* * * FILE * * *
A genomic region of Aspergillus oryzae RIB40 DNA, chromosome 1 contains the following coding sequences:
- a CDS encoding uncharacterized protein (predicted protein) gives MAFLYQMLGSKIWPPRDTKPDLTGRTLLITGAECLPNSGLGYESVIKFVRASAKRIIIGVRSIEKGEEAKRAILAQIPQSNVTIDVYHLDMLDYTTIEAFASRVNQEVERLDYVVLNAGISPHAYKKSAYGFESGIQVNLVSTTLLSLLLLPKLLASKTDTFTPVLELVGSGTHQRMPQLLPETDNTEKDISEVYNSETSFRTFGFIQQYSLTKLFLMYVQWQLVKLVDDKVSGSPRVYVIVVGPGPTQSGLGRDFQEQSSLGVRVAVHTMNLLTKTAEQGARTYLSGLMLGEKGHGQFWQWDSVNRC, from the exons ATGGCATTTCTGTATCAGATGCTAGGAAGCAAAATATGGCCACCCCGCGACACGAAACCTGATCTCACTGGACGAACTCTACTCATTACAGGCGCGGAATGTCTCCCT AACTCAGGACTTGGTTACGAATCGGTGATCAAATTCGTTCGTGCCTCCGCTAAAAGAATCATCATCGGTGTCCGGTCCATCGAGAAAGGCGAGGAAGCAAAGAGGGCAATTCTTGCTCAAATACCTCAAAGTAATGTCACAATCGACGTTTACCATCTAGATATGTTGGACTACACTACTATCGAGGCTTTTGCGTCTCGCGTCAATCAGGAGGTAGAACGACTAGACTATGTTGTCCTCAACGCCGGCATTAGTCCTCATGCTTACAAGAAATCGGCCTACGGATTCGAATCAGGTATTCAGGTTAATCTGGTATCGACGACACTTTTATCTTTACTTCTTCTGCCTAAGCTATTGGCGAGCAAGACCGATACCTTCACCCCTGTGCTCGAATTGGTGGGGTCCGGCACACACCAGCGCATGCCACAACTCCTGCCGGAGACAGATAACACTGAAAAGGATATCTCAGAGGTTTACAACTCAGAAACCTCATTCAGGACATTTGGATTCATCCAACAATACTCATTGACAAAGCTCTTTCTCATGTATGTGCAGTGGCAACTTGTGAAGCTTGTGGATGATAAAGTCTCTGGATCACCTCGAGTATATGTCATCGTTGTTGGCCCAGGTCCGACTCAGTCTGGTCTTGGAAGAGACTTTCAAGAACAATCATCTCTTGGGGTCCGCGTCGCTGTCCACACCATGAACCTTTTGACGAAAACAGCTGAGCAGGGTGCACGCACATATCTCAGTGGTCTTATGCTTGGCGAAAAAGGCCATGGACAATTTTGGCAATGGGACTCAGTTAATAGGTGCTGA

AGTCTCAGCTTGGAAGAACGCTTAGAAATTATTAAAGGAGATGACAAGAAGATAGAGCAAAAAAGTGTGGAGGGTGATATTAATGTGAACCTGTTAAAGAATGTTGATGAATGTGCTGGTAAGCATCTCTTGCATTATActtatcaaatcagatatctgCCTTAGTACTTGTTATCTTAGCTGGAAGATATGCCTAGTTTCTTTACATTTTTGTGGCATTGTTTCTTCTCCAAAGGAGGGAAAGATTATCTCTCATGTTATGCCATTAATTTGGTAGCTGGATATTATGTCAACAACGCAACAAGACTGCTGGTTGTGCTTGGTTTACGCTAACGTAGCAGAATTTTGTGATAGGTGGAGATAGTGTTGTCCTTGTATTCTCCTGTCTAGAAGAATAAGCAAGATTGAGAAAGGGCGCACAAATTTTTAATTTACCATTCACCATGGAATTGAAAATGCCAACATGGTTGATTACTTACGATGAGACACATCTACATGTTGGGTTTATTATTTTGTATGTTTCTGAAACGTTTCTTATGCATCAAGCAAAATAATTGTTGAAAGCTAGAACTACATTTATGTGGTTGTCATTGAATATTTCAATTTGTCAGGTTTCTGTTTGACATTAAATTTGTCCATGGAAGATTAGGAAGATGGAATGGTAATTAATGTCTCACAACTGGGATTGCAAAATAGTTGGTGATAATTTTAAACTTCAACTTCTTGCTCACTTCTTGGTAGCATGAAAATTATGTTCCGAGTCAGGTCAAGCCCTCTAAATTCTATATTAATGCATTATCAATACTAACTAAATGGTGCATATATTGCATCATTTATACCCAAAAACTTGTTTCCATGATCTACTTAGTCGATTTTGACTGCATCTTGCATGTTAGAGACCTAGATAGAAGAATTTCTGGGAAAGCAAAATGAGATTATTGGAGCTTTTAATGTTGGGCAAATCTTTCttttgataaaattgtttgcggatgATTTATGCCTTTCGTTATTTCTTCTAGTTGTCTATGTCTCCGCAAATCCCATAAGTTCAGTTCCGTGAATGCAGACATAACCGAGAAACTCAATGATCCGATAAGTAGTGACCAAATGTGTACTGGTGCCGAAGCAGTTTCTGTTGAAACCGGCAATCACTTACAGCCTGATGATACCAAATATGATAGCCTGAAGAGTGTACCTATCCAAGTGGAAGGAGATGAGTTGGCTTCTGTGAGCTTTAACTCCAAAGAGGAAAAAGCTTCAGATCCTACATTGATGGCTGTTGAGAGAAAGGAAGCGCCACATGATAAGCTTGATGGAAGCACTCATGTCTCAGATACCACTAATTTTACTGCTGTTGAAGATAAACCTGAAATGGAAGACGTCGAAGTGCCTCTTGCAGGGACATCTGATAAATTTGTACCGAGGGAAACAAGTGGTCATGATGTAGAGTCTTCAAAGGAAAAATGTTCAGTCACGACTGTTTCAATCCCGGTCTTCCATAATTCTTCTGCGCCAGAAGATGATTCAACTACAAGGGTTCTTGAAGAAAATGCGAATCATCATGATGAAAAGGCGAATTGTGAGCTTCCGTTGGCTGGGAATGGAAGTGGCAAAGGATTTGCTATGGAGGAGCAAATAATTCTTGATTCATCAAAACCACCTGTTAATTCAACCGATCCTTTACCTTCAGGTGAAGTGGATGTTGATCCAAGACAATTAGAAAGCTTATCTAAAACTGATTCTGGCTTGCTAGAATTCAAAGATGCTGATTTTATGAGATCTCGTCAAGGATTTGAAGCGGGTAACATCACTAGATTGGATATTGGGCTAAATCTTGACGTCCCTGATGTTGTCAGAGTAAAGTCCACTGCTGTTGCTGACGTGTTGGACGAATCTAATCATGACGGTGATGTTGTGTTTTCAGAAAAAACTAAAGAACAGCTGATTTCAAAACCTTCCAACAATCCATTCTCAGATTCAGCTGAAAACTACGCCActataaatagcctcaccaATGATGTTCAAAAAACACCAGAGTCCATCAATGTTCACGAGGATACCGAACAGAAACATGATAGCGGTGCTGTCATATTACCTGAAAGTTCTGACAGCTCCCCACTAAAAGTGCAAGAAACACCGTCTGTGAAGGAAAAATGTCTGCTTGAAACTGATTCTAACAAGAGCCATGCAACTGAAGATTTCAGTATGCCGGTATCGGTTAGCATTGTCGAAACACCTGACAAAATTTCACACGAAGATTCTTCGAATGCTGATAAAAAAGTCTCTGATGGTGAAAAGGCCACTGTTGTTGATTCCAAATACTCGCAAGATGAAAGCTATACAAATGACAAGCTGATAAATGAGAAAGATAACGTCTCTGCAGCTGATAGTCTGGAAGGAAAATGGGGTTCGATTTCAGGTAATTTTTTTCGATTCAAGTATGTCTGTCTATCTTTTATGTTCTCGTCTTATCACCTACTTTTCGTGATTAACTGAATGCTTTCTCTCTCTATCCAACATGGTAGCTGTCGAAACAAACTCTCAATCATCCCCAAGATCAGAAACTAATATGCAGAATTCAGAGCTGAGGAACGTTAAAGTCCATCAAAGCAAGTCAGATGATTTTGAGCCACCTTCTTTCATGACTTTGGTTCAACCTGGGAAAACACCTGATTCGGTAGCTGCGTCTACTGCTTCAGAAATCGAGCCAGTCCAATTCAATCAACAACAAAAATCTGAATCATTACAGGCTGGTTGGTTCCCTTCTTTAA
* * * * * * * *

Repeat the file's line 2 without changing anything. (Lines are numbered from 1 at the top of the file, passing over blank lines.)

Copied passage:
- a CDS encoding uncharacterized protein (predicted protein) gives MAFLYQMLGSKIWPPRDTKPDLTGRTLLITGAECLPNSGLGYESVIKFVRASAKRIIIGVRSIEKGEEAKRAILAQIPQSNVTIDVYHLDMLDYTTIEAFASRVNQEVERLDYVVLNAGISPHAYKKSAYGFESGIQVNLVSTTLLSLLLLPKLLASKTDTFTPVLELVGSGTHQRMPQLLPETDNTEKDISEVYNSETSFRTFGFIQQYSLTKLFLMYVQWQLVKLVDDKVSGSPRVYVIVVGPGPTQSGLGRDFQEQSSLGVRVAVHTMNLLTKTAEQGARTYLSGLMLGEKGHGQFWQWDSVNRC, from the exons ATGGCATTTCTGTATCAGATGCTAGGAAGCAAAATATGGCCACCCCGCGACACGAAACCTGATCTCACTGGACGAACTCTACTCATTACAGGCGCGGAATGTCTCCCT AACTCAGGACTTGGTTACGAATCGGTGATCAAATTCGTTCGTGCCTCCGCTAAAAGAATCATCATCGGTGTCCGGTCCATCGAGAAAGGCGAGGAAGCAAAGAGGGCAATTCTTGCTCAAATACCTCAAAGTAATGTCACAATCGACGTTTACCATCTAGATATGTTGGACTACACTACTATCGAGGCTTTTGCGTCTCGCGTCAATCAGGAGGTAGAACGACTAGACTATGTTGTCCTCAACGCCGGCATTAGTCCTCATGCTTACAAGAAATCGGCCTACGGATTCGAATCAGGTATTCAGGTTAATCTGGTATCGACGACACTTTTATCTTTACTTCTTCTGCCTAAGCTATTGGCGAGCAAGACCGATACCTTCACCCCTGTGCTCGAATTGGTGGGGTCCGGCACACACCAGCGCATGCCACAACTCCTGCCGGAGACAGATAACACTGAAAAGGATATCTCAGAGGTTTACAACTCAGAAACCTCATTCAGGACATTTGGATTCATCCAACAATACTCATTGACAAAGCTCTTTCTCATGTATGTGCAGTGGCAACTTGTGAAGCTTGTGGATGATAAAGTCTCTGGATCACCTCGAGTATATGTCATCGTTGTTGGCCCAGGTCCGACTCAGTCTGGTCTTGGAAGAGACTTTCAAGAACAATCATCTCTTGGGGTCCGCGTCGCTGTCCACACCATGAACCTTTTGACGAAAACAGCTGAGCAGGGTGCACGCACATATCTCAGTGGTCTTATGCTTGGCGAAAAAGGCCATGGACAATTTTGGCAATGGGACTCAGTTAATAGGTGCTGA